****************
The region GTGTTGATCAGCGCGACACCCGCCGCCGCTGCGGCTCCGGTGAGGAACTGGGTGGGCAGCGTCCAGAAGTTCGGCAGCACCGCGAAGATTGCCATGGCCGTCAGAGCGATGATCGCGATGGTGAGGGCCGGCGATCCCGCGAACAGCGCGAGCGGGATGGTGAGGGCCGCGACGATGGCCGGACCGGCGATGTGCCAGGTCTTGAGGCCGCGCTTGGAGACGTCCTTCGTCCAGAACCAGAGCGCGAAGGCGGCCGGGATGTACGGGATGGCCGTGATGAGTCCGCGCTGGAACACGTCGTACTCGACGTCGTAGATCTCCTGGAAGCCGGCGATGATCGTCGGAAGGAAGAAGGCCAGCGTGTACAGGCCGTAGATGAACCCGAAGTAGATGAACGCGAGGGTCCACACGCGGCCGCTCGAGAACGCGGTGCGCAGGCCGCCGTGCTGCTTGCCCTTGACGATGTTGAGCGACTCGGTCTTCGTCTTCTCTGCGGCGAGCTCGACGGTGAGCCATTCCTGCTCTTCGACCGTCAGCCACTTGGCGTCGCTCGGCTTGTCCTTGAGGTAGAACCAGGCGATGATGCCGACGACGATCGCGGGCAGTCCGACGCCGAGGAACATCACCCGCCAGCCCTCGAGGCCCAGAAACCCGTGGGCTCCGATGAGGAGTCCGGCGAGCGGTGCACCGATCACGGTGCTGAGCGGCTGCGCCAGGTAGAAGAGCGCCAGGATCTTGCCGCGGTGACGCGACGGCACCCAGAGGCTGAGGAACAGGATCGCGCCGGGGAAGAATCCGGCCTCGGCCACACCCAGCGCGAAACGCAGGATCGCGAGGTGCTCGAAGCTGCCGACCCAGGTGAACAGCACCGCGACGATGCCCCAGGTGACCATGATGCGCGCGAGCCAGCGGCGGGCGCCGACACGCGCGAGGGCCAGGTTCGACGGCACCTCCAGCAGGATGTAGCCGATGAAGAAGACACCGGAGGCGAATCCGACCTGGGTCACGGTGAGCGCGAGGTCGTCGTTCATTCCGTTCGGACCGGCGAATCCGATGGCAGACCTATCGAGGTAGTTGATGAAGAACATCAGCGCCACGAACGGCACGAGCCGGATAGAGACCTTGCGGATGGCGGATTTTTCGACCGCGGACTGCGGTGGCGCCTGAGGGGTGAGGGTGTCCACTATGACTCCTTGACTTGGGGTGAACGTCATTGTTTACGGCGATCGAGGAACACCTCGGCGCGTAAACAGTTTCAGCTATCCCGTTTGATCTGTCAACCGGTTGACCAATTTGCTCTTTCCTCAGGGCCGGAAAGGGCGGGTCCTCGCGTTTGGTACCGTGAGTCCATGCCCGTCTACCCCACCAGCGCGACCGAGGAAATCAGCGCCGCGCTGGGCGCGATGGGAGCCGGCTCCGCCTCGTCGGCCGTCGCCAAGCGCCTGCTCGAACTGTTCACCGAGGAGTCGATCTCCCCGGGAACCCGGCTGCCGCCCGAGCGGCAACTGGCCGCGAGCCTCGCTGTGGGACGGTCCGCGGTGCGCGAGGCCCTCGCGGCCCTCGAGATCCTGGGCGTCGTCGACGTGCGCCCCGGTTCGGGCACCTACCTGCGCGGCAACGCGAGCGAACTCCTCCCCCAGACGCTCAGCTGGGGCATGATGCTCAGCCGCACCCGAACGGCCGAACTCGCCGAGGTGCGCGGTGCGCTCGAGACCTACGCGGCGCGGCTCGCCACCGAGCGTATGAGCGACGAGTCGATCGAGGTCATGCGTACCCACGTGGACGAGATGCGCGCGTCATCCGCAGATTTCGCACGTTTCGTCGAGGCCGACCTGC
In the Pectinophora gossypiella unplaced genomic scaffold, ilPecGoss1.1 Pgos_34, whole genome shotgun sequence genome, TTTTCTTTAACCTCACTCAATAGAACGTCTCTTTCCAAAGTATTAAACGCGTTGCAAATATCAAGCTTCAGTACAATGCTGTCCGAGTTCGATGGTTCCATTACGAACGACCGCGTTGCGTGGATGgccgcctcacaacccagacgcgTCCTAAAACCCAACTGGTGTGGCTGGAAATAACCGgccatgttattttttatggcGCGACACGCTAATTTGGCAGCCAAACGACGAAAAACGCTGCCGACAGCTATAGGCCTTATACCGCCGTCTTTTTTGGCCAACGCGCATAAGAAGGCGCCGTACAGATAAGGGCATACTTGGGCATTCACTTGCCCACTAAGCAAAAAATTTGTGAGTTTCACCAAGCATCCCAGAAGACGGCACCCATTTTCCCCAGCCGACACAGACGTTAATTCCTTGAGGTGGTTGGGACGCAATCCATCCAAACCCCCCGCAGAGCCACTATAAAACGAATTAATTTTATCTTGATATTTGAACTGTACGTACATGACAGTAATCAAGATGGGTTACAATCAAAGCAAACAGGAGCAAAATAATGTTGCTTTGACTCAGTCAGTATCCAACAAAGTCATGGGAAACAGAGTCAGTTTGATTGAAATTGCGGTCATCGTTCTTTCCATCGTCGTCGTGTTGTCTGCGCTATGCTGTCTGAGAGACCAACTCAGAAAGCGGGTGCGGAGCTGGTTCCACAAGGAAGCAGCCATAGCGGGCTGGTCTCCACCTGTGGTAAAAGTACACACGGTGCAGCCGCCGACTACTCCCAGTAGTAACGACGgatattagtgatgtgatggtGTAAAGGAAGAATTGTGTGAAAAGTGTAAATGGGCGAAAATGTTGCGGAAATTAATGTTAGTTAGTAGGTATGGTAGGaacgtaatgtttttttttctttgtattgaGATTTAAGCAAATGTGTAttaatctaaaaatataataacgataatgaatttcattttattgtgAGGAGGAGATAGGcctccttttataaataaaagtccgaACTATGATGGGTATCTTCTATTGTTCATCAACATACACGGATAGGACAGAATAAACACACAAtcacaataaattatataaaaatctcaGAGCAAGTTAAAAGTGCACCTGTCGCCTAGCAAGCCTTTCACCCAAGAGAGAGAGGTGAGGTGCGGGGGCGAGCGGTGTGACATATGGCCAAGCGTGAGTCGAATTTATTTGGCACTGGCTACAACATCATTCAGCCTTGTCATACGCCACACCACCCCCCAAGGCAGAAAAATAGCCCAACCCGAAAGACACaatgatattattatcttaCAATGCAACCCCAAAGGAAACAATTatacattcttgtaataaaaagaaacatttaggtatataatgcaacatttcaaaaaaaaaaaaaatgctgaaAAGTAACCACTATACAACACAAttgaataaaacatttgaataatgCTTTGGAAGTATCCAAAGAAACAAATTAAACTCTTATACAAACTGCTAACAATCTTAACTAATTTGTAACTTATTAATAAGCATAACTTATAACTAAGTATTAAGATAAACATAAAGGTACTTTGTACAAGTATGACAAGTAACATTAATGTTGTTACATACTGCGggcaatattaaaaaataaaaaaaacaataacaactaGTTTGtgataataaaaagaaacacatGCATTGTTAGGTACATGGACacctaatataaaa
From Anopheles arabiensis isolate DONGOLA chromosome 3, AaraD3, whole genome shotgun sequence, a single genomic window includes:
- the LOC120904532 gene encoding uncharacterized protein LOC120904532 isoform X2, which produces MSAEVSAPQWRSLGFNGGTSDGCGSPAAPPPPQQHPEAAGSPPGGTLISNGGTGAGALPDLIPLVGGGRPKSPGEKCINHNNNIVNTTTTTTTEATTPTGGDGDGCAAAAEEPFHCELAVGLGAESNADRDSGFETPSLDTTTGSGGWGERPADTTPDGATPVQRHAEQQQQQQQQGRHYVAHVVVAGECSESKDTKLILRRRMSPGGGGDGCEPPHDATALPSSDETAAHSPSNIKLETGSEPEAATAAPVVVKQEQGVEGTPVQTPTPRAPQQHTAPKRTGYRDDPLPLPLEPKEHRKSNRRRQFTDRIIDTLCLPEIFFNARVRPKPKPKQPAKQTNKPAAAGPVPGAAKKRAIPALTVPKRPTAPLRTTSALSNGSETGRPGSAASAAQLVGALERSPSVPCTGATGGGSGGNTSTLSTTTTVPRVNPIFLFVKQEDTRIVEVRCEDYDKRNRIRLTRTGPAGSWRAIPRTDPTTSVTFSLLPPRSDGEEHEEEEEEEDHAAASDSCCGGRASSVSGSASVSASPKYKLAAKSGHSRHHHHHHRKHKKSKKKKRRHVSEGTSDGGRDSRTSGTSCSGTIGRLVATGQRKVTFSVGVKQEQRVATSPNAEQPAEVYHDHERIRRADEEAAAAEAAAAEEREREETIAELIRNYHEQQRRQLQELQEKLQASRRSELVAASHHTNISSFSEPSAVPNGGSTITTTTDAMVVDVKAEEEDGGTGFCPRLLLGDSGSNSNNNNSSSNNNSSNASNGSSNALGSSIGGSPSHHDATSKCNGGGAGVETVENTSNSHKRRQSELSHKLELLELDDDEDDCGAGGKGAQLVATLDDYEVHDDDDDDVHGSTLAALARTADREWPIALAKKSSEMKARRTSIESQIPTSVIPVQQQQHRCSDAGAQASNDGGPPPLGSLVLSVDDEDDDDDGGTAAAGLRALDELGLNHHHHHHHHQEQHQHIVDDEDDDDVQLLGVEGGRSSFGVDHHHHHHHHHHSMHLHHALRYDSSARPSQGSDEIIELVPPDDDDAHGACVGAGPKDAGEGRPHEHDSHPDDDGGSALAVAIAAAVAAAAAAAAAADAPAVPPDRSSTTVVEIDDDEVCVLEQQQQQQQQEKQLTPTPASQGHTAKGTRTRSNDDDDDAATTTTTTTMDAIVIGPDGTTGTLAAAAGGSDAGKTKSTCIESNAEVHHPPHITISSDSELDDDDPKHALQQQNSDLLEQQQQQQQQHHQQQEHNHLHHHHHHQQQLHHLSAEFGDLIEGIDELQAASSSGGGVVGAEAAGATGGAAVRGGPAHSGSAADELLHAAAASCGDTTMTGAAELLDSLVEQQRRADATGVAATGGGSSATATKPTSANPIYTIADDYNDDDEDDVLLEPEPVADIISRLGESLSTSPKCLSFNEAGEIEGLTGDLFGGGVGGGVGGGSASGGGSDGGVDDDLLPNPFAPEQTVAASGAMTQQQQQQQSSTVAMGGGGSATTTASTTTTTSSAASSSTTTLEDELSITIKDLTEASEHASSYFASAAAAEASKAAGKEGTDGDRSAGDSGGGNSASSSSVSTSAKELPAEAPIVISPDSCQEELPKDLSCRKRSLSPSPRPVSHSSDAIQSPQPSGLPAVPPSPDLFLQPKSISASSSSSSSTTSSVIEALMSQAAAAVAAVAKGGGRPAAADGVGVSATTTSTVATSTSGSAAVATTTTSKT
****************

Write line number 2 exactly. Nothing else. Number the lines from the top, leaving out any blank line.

In the Pectinophora gossypiella unplaced genomic scaffold, ilPecGoss1.1 Pgos_34, whole genome shotgun sequence genome, TTTTCTTTAACCTCACTCAATAGAACGTCTCTTTCCAAAGTATTAAACGCGTTGCAAATATCAAGCTTCAGTACAATGCTGTCCGAGTTCGATGGTTCCATTACGAACGACCGCGTTGCGTGGATGgccgcctcacaacccagacgcgTCCTAAAACCCAACTGGTGTGGCTGGAAATAACCGgccatgttattttttatggcGCGACACGCTAATTTGGCAGCCAAACGACGAAAAACGCTGCCGACAGCTATAGGCCTTATACCGCCGTCTTTTTTGGCCAACGCGCATAAGAAGGCGCCGTACAGATAAGGGCATACTTGGGCATTCACTTGCCCACTAAGCAAAAAATTTGTGAGTTTCACCAAGCATCCCAGAAGACGGCACCCATTTTCCCCAGCCGACACAGACGTTAATTCCTTGAGGTGGTTGGGACGCAATCCATCCAAACCCCCCGCAGAGCCACTATAAAACGAATTAATTTTATCTTGATATTTGAACTGTACGTACATGACAGTAATCAAGATGGGTTACAATCAAAGCAAACAGGAGCAAAATAATGTTGCTTTGACTCAGTCAGTATCCAACAAAGTCATGGGAAACAGAGTCAGTTTGATTGAAATTGCGGTCATCGTTCTTTCCATCGTCGTCGTGTTGTCTGCGCTATGCTGTCTGAGAGACCAACTCAGAAAGCGGGTGCGGAGCTGGTTCCACAAGGAAGCAGCCATAGCGGGCTGGTCTCCACCTGTGGTAAAAGTACACACGGTGCAGCCGCCGACTACTCCCAGTAGTAACGACGgatattagtgatgtgatggtGTAAAGGAAGAATTGTGTGAAAAGTGTAAATGGGCGAAAATGTTGCGGAAATTAATGTTAGTTAGTAGGTATGGTAGGaacgtaatgtttttttttctttgtattgaGATTTAAGCAAATGTGTAttaatctaaaaatataataacgataatgaatttcattttattgtgAGGAGGAGATAGGcctccttttataaataaaagtccgaACTATGATGGGTATCTTCTATTGTTCATCAACATACACGGATAGGACAGAATAAACACACAAtcacaataaattatataaaaatctcaGAGCAAGTTAAAAGTGCACCTGTCGCCTAGCAAGCCTTTCACCCAAGAGAGAGAGGTGAGGTGCGGGGGCGAGCGGTGTGACATATGGCCAAGCGTGAGTCGAATTTATTTGGCACTGGCTACAACATCATTCAGCCTTGTCATACGCCACACCACCCCCCAAGGCAGAAAAATAGCCCAACCCGAAAGACACaatgatattattatcttaCAATGCAACCCCAAAGGAAACAATTatacattcttgtaataaaaagaaacatttaggtatataatgcaacatttcaaaaaaaaaaaaaatgctgaaAAGTAACCACTATACAACACAAttgaataaaacatttgaataatgCTTTGGAAGTATCCAAAGAAACAAATTAAACTCTTATACAAACTGCTAACAATCTTAACTAATTTGTAACTTATTAATAAGCATAACTTATAACTAAGTATTAAGATAAACATAAAGGTACTTTGTACAAGTATGACAAGTAACATTAATGTTGTTACATACTGCGggcaatattaaaaaataaaaaaaacaataacaactaGTTTGtgataataaaaagaaacacatGCATTGTTAGGTACATGGACacctaatataaaa